Second, it’s not the case that I have ever accepted neural Buddhism. Although my co-authors and I did argue in The Embodied Mind that cognitive science supports the Buddhist no-self view, we argued from the perspective of enactive cognitive science, according to which cognition is constituted in the relation between the activity of the whole body and its environment, not by the brain per se. This perspective is opposed to the brain-centric view of cognition that figures in neural Buddhism (see Chapters Two and Four). I’ve also never thought that the value of meditation or the meaning of “enlightenment” are matters that neuroscience can decide.

The description of the “core tenets” of Buddhist modernist discourse that Lele quotes comes from the last two pages of the book (pp. 188-189), where I’m summarizing the current Buddhist modernist discourse specifically in relation to the science-Buddhism dialogue. In that context, the claim that there is no self means that the self is a brain-generated illusion. Although the concept of no-self is central to Buddhism from its beginning, the version that appeals to neuroscience for its corroboration is recent. Lele objects to my saying that the no-self claim is “indefensible,” given that it’s been philosophically defended by Buddhists for millennia. What I mean to be referring to here, however, is the claim that neuroscience establishes that there is no self in a way that corroborates Buddhism. This claim conflates the way that cognitive science analyzes and models the self as a biological and social construction with the way that Buddhism analyzes the self as the illusory object of “self-grasping.” I say on the last pages of the book that this no-self claim is “indefensible,” because I take myself to have shown earlier in the book that it’s not justifiable by argument (see Chapter Three).

Lele states that none of what I criticize and say are the core tenets of Buddhist modernism are core to eudaimonistic Buddhist modernism. But this isn’t true for two of the authors he mentions. Buddhist exceptionalism frames Ken Mcleod’s book. He writes: “The forms Buddhism has taken in many cultures, including our own, may suggest that it is a religion. It is not. Buddhism is a collection of methods for waking up from confusion” (p. xi). Neural Buddhism plays a central role in Dale Wright’s What is Buddhist Enlightenment? (which I cite). He appeals to neuroscience as a way to adjudicate the Buddhist debate over whether awakening is gradual or sudden, and he rules in favour of gradualism: “neuroscience has taught us how to conceive of the gradual path in terms of ‘experience-dependent neuroplasticity,’ the gradual transformation of the brain through intentional sculpting of the experiences available to it,” and this is a reason “to prefer the gradual side of Buddhist thought and practice” (p. 197). But this assessment misunderstands the gradualist versus subitist debate, which arises partly as a reflection from within the tradition on the nature or status of its own normative and soteriological claims, and is also about scriptural hermeneutics. These are matters neuroscience can’t decide. (Neural Buddhist ideas also play a role in Wright’s conception of “contemporary enlightenment:” see Thesis Seven of his “Ten Theses on Contemporary Enlightenment,” at pp. 211-212).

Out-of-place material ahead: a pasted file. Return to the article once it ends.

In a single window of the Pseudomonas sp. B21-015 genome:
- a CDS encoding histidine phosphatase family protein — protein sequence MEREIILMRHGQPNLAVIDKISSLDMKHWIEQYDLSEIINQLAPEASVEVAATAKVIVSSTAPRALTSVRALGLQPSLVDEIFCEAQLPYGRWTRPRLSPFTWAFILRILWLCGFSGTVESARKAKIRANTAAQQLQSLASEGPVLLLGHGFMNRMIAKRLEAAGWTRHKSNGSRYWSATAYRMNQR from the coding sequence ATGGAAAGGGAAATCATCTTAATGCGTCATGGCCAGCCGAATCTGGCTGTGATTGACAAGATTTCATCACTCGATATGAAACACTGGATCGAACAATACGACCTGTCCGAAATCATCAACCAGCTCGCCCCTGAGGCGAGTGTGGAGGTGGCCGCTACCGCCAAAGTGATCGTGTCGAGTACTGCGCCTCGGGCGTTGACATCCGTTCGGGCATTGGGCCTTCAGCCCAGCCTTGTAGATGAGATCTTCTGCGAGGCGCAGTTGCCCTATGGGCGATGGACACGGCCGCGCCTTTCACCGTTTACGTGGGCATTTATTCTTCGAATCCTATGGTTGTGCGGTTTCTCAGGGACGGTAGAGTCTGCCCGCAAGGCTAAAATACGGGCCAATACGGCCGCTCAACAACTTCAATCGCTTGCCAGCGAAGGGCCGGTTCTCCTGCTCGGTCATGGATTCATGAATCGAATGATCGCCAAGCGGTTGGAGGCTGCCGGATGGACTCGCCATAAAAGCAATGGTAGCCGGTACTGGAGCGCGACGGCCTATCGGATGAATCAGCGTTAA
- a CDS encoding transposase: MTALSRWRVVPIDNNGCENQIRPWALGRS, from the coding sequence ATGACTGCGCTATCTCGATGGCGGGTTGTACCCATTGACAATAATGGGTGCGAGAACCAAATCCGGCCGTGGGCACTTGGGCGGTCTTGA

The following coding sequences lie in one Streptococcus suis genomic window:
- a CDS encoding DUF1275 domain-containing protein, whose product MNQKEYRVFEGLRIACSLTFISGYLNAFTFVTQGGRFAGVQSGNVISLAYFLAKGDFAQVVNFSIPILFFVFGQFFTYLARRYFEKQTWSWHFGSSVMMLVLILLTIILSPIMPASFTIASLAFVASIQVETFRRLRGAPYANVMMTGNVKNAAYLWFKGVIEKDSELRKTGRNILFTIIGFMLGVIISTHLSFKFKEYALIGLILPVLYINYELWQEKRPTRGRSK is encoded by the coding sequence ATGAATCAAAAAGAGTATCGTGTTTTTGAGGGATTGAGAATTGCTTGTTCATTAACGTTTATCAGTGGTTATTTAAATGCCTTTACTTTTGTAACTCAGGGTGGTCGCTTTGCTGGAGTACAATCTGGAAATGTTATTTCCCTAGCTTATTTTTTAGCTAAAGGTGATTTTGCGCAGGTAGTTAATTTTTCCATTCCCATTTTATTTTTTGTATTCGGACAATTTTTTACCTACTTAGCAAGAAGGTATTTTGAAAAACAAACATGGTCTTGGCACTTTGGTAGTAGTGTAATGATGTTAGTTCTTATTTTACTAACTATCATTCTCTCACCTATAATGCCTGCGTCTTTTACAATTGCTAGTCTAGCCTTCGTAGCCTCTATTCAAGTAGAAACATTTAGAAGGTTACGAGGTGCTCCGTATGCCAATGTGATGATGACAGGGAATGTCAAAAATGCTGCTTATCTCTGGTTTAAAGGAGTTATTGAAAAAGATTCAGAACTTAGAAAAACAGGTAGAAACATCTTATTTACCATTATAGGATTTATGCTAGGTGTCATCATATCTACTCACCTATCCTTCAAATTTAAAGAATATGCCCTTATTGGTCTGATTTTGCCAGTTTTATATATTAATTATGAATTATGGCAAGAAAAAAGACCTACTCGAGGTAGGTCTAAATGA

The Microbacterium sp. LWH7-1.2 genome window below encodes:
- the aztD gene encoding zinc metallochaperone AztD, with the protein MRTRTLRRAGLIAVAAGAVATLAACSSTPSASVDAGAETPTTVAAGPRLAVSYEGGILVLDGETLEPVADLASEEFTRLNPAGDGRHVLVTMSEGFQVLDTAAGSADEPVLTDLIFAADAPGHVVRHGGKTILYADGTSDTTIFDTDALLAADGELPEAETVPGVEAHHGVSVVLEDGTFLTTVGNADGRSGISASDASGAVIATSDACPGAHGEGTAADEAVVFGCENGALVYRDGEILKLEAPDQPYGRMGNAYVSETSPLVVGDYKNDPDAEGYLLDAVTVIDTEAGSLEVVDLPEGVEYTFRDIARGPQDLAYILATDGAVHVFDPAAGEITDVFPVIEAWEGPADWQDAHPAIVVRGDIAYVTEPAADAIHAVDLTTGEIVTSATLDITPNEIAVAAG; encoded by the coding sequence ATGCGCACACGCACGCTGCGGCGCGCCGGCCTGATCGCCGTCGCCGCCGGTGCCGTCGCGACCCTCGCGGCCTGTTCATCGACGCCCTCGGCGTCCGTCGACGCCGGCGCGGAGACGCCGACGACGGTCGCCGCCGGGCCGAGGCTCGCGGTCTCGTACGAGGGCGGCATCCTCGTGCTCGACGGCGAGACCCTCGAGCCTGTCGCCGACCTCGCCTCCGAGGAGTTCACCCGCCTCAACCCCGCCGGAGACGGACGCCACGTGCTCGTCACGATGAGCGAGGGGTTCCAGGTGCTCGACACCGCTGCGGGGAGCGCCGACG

Lele writes that modern eudaimonistic Buddhists “place meditation above traditional ritual and emphasize scientific rationality.” I’m not sure whether Lele is saying that meditation isn’t ritual or that modern meditation rituals are preferable to traditional meditation rituals. If he means the second, he doesn’t tell us why. If he means the first, then I think he’s mistaken. Meditation, whether traditional or modern, is ritual. When you meditate you engage in a practice of transforming the self (and the community) by repeatedly performing certain scripted actions and adopting certain roles, which serve to continually remind you of how things are or how they can be imaginatively envisioned, according to a governing conceptual framework, which in turn you work to assimilate through those very actions. The idea that meditation isn’t ritual because it’s supposed to be a practice for well-being or examining the mind is a typical Buddhist modernist misconception.

Let me conclude by saying again that my aim isn’t to convince Buddhists not to be Buddhists, or to argue more generally that one shouldn’t be a Buddhist. Contrary to what Lele implies, I never argue against one’s affiliating oneself with Buddhism. On the contrary, my cosmopolitanism explicitly upholds the importance of the Buddhist tradition and its presence in the world today. So, it’s no part of my message that the conversation between science and Buddhism precludes one’s being a Buddhist (again, contrary to what Lele implies). Rather, I claim that Buddhist modernism impedes this conversation.

Thanks again to Lele for initiating this discussion and the other editors of The Indian Philosophy Blog for making this space available for it. (Thanks also to Bob Sharf and Sean Smith for helpful comments and discussion.)

About elisa freschi

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32 Replies to “Clarifying Why I Am Not a Buddhist: A Response to Amod Lele (guest post by Evan Thompson)”

  1. I have studied early Buddhism – i.e., the Theravada tradition (I learnt from an excellent teacher in Asia – although she is not well known). I would say that Buddhism is definitely NOT a religion – one does not have to blindly believe anything.

    Buddhist teachings comprehensively describe how the mind works, how thoughts come and go, what the present moment is, how the thoughts we experience in the present moment is conditioned by the past, etc. These are things one can observe for oneself and verify for oneself.